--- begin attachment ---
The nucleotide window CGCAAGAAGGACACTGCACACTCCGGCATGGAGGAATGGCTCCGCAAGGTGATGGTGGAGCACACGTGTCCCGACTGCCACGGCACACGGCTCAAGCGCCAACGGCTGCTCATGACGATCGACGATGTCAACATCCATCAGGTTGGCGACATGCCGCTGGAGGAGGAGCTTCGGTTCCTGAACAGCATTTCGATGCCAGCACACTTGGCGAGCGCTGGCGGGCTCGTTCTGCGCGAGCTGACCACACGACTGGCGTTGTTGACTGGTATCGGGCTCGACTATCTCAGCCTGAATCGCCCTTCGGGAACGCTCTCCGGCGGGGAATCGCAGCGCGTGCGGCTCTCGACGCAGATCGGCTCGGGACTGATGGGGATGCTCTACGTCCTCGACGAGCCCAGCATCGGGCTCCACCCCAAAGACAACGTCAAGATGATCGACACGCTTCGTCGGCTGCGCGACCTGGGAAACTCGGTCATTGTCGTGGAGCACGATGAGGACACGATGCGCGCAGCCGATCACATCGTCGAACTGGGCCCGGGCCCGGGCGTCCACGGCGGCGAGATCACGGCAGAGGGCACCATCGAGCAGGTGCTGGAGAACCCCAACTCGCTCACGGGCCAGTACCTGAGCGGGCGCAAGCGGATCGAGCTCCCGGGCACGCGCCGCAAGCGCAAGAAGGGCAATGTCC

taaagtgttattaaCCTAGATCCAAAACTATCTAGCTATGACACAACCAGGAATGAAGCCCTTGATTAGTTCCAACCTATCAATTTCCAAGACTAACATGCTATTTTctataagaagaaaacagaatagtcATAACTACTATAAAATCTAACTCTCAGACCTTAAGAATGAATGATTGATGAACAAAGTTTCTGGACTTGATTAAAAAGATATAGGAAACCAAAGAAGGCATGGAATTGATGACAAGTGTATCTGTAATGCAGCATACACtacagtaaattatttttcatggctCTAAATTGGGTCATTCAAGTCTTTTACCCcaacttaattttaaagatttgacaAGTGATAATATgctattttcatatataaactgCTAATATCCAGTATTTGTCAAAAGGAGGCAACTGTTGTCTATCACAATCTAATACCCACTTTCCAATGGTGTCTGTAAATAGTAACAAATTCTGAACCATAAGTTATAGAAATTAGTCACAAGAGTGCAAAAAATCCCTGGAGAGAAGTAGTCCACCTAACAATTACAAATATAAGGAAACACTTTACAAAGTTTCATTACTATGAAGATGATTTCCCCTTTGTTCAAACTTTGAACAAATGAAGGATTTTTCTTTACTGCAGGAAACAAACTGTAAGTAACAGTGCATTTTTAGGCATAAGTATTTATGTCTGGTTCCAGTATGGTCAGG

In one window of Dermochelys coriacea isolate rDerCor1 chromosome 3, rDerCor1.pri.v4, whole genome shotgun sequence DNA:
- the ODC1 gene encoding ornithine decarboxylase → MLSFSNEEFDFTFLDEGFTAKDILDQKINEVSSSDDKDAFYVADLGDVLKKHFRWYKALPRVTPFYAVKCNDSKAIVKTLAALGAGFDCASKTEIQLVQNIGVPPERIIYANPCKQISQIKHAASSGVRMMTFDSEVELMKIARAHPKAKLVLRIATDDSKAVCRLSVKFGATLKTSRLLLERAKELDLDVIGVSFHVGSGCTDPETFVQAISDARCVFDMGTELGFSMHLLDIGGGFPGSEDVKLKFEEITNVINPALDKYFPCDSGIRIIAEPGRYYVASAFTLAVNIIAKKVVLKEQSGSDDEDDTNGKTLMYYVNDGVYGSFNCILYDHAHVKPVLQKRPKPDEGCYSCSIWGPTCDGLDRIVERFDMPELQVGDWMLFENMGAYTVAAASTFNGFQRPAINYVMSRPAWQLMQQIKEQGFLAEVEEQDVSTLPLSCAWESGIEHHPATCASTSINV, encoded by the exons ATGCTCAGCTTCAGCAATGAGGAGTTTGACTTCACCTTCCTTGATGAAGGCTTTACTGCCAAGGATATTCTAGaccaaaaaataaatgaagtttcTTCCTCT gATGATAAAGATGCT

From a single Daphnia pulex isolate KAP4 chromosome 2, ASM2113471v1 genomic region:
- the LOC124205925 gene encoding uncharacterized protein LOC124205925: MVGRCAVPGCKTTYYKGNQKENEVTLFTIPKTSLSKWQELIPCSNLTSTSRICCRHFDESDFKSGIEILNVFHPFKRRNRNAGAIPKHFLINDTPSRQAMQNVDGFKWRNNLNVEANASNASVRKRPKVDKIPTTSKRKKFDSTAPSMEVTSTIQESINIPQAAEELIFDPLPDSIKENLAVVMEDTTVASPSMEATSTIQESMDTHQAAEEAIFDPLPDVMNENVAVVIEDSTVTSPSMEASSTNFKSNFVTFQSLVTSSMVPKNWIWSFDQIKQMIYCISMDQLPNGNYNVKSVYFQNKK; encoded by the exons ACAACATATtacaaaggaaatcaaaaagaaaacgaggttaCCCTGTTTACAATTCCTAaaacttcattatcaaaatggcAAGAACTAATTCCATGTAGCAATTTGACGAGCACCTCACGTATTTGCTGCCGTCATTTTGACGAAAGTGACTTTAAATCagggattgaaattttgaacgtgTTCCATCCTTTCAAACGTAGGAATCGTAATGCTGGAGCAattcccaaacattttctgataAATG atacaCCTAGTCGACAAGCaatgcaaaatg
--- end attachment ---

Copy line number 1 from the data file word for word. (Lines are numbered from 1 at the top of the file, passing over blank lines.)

The nucleotide window CGCAAGAAGGACACTGCACACTCCGGCATGGAGGAATGGCTCCGCAAGGTGATGGTGGAGCACACGTGTCCCGACTGCCACGGCACACGGCTCAAGCGCCAACGGCTGCTCATGACGATCGACGATGTCAACATCCATCAGGTTGGCGACATGCCGCTGGAGGAGGAGCTTCGGTTCCTGAACAGCATTTCGATGCCAGCACACTTGGCGAGCGCTGGCGGGCTCGTTCTGCGCGAGCTGACCACACGACTGGCGTTGTTGACTGGTATCGGGCTCGACTATCTCAGCCTGAATCGCCCTTCGGGAACGCTCTCCGGCGGGGAATCGCAGCGCGTGCGGCTCTCGACGCAGATCGGCTCGGGACTGATGGGGATGCTCTACGTCCTCGACGAGCCCAGCATCGGGCTCCACCCCAAAGACAACGTCAAGATGATCGACACGCTTCGTCGGCTGCGCGACCTGGGAAACTCGGTCATTGTCGTGGAGCACGATGAGGACACGATGCGCGCAGCCGATCACATCGTCGAACTGGGCCCGGGCCCGGGCGTCCACGGCGGCGAGATCACGGCAGAGGGCACCATCGAGCAGGTGCTGGAGAACCCCAACTCGCTCACGGGCCAGTACCTGAGCGGGCGCAAGCGGATCGAGCTCCCGGGCACGCGCCGCAAGCGCAAGAAGGGCAATGTCC